Medical Fertility Treatments
Medical Fertility Treatments
Due to modern advancements, our specialists are able to offer a wide range of fertility treatment options. Some of the treatments we offer can be more straightforward and cost-efficient, while other treatment options can be more elaborate and higher in costs. Our team of specialists will explain every treatment option available, and then will work with you to develop a treatment plan customized to your exact diagnosis and financial circumstance.
According to the American Society for Reproductive Medicine (ASRM) reported that 80 to 90 percent of infertility cases, in the U.S., can be treated with traditional therapies such as surgical or medical treatment, rather than IVF or assisted reproductive technology (ART).
This means that there are a variety of treatment options available, medical and surgical, and that determining a treatment plan can be based on your diagnosis and personal circumstances.
Your fertility specialist will provide more in-depth explanations, but here is an introductory overview of the medical and surgical fertility treatments available:
Medical Treatment Options:
Medical treatments are usually the most appropriate option, for couples struggling with infertility, to begin with. Our specialists will perform a complete evaluation of both partners’ medical history or prior conditions to help determine which treatment plan is most likely to result in a healthy pregnancy.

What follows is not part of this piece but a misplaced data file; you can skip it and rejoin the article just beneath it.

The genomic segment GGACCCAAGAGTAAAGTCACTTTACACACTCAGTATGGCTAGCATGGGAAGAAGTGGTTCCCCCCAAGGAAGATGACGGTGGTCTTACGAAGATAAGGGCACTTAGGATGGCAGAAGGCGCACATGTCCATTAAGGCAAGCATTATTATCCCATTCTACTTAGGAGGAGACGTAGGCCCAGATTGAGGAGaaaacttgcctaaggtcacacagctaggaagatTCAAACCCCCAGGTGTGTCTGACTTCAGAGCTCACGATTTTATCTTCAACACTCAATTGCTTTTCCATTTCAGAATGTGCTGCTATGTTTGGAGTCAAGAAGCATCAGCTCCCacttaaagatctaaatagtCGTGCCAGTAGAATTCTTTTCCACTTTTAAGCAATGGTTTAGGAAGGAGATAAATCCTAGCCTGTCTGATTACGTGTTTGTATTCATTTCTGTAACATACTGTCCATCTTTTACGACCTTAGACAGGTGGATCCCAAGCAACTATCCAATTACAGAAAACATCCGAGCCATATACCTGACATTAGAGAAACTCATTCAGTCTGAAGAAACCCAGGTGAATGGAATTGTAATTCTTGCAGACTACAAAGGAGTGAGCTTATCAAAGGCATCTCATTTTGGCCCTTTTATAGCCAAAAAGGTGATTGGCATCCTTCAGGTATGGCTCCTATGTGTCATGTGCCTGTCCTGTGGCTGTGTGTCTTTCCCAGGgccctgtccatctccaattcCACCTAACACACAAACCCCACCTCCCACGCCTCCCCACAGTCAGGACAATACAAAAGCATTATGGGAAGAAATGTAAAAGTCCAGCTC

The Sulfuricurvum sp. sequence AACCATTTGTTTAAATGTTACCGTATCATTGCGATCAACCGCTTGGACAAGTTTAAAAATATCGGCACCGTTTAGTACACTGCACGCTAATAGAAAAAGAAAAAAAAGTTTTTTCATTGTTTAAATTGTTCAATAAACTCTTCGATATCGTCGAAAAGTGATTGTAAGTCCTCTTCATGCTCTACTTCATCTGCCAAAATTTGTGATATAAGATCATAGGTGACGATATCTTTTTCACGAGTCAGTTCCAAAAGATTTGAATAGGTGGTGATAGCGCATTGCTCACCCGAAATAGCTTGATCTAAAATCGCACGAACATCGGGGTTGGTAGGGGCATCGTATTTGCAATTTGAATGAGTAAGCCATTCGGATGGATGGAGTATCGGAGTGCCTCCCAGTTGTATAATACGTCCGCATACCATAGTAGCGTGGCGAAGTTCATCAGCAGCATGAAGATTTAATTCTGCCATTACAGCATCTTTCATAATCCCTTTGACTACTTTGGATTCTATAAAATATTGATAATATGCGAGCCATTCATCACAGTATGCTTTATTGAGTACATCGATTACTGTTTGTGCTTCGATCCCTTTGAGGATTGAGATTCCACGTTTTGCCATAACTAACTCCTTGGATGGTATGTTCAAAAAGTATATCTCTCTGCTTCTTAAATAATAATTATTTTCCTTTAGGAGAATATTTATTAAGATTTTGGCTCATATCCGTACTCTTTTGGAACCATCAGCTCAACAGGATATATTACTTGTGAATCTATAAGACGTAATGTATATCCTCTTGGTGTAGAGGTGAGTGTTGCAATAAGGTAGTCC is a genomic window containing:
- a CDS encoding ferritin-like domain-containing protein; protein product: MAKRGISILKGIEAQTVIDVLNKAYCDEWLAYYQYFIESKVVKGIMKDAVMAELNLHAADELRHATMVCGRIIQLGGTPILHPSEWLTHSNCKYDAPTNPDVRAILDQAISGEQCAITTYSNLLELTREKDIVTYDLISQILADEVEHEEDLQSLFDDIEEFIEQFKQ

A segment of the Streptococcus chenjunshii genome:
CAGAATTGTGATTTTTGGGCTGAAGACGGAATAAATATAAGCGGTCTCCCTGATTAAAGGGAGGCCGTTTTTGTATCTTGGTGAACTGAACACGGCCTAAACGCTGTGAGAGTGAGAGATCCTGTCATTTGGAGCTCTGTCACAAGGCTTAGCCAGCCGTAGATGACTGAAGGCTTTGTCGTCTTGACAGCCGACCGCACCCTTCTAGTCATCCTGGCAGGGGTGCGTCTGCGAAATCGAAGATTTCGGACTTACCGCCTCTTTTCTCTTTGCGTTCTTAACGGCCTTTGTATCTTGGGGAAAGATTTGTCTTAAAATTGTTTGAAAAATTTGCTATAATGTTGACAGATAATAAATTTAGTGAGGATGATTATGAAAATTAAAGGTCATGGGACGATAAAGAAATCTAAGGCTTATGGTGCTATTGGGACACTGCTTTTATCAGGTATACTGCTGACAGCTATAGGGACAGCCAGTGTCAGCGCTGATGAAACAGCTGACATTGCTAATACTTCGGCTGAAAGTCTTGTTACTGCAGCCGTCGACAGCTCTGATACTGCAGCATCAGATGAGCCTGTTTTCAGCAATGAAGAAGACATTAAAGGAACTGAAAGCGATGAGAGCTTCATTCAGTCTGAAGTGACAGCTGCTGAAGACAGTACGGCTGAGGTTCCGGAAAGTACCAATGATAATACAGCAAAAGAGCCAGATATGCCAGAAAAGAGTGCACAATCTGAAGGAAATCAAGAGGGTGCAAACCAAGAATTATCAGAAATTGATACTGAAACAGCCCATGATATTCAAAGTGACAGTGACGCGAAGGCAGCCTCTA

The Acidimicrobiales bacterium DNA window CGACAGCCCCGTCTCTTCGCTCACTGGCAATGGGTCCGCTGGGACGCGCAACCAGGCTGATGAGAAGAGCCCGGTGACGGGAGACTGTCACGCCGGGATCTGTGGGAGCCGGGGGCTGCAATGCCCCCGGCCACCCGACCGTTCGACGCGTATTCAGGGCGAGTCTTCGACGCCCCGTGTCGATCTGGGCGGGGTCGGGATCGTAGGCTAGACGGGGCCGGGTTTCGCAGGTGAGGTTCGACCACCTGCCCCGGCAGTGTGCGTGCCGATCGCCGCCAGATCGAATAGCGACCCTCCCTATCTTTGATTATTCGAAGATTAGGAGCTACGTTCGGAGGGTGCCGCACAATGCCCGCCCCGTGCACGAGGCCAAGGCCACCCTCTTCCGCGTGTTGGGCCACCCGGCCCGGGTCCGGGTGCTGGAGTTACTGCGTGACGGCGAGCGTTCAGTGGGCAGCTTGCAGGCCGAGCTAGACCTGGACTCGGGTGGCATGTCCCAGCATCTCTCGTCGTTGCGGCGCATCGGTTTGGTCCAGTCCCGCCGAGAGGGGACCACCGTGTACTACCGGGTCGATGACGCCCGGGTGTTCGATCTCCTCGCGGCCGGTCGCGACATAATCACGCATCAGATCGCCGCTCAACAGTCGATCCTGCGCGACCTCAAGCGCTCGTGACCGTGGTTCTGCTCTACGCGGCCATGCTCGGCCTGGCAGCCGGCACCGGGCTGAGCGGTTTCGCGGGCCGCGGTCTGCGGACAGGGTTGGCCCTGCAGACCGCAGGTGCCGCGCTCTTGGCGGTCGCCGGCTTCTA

These are some of the most common conditions and treatments that your fertility specialist will discuss during your evaluation:
- Treatment of Ovulatory Disorders
- Inducing Ovulation
- Cycle Monitoring and Stimulation
- Ultrasound Tracking of Ovulation
- Intrauterine Insemination (IUI)
- Sperm Preparation/Gender Enhancement for IUI
- Donor Insemination
Treatment of Ovulatory Disorders
The most common cause of infertility in women is ovulatory disorders, which can be classified by their underlying cause.
Class I Ovulatory Disorders
Class I ovulatory disorders are caused by low levels of pituitary hormones and estrogen. Women with class I ovulatory disorders generally respond well to pituitary hormone injections.
Class II Ovulatory Disorders
In class II ovulatory disorders, pituitary hormones and estrogen are at a normal level, but ovulation fails to occur.
Class II ovulatory disorders include women struggling with polycystic ovary syndrome (PCOS). Patients with PCOS are typically good candidates for ovarian stimulation by clomiphene citrate (Clomid). However, if conception does not occur after three or four ovulatory cycles with Clomid, specialists may suggest proceeding with a more aggressive treatment option.
Class III Ovulatory Disorders
Class III ovulatory disorders are caused by high levels of pituitary hormones, which is due to declining ovaries. Class III disorders typically occur perimenopausal women and those with premature ovarian failure. Unfortunately, patients with class III disorders have the lowest likelihood of conception using their own eggs. Egg donation may be suggested as an alternative.
Class IV Ovulatory Disorders